• #10
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yes...this is what i was asking. What exactly do we mean by displacement current and in Which direction would the displacement current flow?

Displacement is in the same direction from the +ve of the battery through the resistor through the cap back to the -ve side of battery. When the cap is charging, there is not difference from a conducting circuit. You just have to keep in mind the electrons are not physically passsing across the capacitor. Instead you think of the electrons are accumulate on the side of the cap that connected to the -ve side of battery and the electrons are leaving from the top side of the cap, through the resistor and to the +ve side of the battery. ( Current is opposite direction of electrons flow ). Since no electrons just the cap, accumulating charges will result in building up of potential across the cap and in your case, eventually the cap will be charged up to the voltage of the battery and the current flow stop.

I think "displacement current" is the term used specially for the capacitor that in AC condition, it behave as if the current flowing through the cap, but in fact nothing really pass through. Instead AC current only result in charging and discharging of the capacitor. That is the reason why capacitor only pass AC current but not DC current. I am not very good in definition, this is my understanding. The term usually link to this equation in EM books:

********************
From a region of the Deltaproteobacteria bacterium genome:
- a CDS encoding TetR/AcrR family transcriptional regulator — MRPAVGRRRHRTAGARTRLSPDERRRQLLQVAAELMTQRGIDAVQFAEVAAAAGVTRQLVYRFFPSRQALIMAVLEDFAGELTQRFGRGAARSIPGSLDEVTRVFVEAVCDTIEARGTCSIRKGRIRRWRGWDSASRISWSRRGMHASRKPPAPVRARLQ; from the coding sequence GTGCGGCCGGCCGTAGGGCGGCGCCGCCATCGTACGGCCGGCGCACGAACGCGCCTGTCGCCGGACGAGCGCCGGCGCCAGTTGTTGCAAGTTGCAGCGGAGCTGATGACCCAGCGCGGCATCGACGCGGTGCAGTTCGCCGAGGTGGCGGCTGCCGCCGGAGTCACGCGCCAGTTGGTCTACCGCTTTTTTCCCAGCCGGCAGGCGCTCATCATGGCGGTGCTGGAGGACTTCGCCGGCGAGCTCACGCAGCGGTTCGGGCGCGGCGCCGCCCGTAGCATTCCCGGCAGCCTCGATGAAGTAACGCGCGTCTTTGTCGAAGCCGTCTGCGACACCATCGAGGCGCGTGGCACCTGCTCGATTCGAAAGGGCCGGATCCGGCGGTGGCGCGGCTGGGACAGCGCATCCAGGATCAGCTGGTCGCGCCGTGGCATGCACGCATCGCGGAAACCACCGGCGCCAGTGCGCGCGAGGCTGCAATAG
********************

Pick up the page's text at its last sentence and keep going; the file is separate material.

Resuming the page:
[tex]\int_S \nabla X \vec H \cdot d \vec S \;=\; \int_S \vec J \cdot d \vec S \;+\; \int_S\frac{\partial \vec D}{\partial t}\cdot d \vec S = I_c \;+\; I_D[/tex]

Where first term is conduction current and the second is the displacement current. The [itex]\vec D[/itex] is the electric field density in the cap in your case. Check out the EM books, they use the exact circuit like what you have to explain conduction and displacement current density.

So in your case, during charging, current pass through resistor as conduction current. BUT the same amount of current pass through the cap as displacement current, after leaving the cap, the current become conduction current and back to the -ve side of the battery.